Norbit (TV2, 8.30pm). Someone should tell Eddie Murphy (and Martin Lawrence, for that matter) that it’s not okay: here, he denigrates in equal measure nerds, the overweight and the Chinese. And we thought Bride Wars was bad. (2007) 1
The Alpha Diaries (Maori, 8.30pm). A kind of Israeli Generation Kill: director Yaniv Berman took his camera with him while on mandatory service in the Israeli army. He captures the story of Alpha Company as they patrol the Palestinian territories. “This is our contribution to our country, our democracy,” he writes on IMDb. “It’s a tax we pay for Israel, to be like any other Western culture where people can sit at home and watch TV, like in Europe, or like in faraway America. This is the story of the burden, the guilt and the sorrow we have to carry with us.” (2007) 8
One Missed Call (TV2, 10.35pm). Snobby horror fans will always say that remakes of Japanese horror movies are not as good as the original, but in this case, it’s true: the 2003 J-horror Chakushin Ari is given an uninspired American spin by French director Eric Valette. It’s a little like The Ring with cellphones – kids start getting cellphone voicemails from their future selves that include the date and time of their deaths. Student Shannyn Sossamon and detective Ed Burns go through the motions; the only cast member who comes out looking any good is Ray Wise, who is fantastically unhinged as a TV producer who films one of the scheduled deaths in a church. (2008) 3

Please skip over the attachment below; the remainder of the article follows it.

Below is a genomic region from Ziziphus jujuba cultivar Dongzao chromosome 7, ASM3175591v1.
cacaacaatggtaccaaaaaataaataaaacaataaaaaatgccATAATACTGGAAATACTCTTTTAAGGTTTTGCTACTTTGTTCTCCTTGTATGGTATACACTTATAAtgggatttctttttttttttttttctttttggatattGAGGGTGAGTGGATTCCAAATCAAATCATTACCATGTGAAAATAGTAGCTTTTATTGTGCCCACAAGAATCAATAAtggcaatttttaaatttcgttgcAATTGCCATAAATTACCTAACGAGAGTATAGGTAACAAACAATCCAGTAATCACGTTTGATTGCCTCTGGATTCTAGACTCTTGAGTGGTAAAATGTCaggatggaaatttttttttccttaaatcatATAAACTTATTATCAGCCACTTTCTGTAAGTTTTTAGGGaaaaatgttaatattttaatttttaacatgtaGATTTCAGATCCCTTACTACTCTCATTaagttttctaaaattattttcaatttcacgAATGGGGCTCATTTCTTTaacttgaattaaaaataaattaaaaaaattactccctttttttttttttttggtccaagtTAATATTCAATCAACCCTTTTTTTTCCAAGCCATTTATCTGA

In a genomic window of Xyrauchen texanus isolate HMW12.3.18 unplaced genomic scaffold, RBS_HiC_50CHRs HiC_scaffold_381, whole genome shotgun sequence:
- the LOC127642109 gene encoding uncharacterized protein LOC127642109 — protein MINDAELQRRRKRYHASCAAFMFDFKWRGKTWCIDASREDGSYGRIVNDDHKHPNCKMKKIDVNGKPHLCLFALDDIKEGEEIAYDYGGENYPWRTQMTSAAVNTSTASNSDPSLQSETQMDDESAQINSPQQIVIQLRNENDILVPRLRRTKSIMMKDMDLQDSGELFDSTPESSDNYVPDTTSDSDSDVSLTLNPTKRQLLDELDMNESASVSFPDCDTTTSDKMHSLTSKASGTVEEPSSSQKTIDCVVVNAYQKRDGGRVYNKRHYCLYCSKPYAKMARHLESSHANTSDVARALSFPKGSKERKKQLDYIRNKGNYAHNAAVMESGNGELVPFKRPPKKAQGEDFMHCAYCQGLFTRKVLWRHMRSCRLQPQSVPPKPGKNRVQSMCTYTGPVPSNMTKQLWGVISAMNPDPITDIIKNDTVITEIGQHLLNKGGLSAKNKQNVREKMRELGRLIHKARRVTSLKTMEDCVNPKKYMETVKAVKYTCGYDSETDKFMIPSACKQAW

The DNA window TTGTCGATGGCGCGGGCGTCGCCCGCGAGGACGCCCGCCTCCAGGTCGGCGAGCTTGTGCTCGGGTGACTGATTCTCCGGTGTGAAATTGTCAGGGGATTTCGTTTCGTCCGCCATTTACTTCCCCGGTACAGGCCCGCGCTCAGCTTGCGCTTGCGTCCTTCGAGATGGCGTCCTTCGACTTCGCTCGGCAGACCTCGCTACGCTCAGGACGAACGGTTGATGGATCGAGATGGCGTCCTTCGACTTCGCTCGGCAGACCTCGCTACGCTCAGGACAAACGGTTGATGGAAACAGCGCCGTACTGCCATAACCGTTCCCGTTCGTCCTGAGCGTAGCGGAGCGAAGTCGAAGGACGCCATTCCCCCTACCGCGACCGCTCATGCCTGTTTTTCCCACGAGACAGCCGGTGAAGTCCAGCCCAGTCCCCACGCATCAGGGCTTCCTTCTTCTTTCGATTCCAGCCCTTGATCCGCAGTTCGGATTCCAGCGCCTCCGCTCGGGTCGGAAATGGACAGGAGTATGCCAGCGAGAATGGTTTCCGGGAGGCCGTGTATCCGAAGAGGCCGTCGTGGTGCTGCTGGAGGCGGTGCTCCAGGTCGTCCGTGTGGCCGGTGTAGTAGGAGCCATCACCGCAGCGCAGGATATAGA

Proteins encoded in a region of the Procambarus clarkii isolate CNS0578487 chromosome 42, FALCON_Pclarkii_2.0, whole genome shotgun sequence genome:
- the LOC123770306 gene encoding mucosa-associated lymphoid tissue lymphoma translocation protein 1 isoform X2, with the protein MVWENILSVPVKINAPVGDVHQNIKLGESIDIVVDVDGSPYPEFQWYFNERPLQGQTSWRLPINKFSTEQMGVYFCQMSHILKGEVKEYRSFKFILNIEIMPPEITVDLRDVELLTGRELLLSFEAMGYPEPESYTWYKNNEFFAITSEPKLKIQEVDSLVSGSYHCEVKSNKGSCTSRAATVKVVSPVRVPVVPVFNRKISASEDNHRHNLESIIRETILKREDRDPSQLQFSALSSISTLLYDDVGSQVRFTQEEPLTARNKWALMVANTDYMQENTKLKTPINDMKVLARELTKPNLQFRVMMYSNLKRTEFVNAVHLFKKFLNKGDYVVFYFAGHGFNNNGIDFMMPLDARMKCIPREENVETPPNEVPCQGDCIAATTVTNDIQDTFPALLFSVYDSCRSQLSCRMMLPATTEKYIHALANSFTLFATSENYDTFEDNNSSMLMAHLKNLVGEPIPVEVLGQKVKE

Spectrum (Radio New Zealand National, 12.15pm). The Wellington cable car service is now 109 years old and Jack Perkins takes a one-in-five gradient ride to uncover its history for today’s Spectrum. Incredibly, the first cars, made in Switzerland, had outward-facing uncovered side seats, exposing the riders to the bracing Wellington southerly – and allowing them to kick the tunnel walls as they went through. That cable car was nicknamed the “Red Rattler”, but the new cars purchased in 1979 are a smooth ride – and somewhat warmer.
The Sunday Drama (Radio New Zealand National, 3.04pm). British playwright Katie Hims cleverly weaves together the stories of apparently unrelated Malawians until we realise what they have in common. A schoolgirl, a primary school teacher, a policeman and a mother appear in her drama Why Is the Sky So Blue?, which was written for this year’s International Women’s Day on March 8.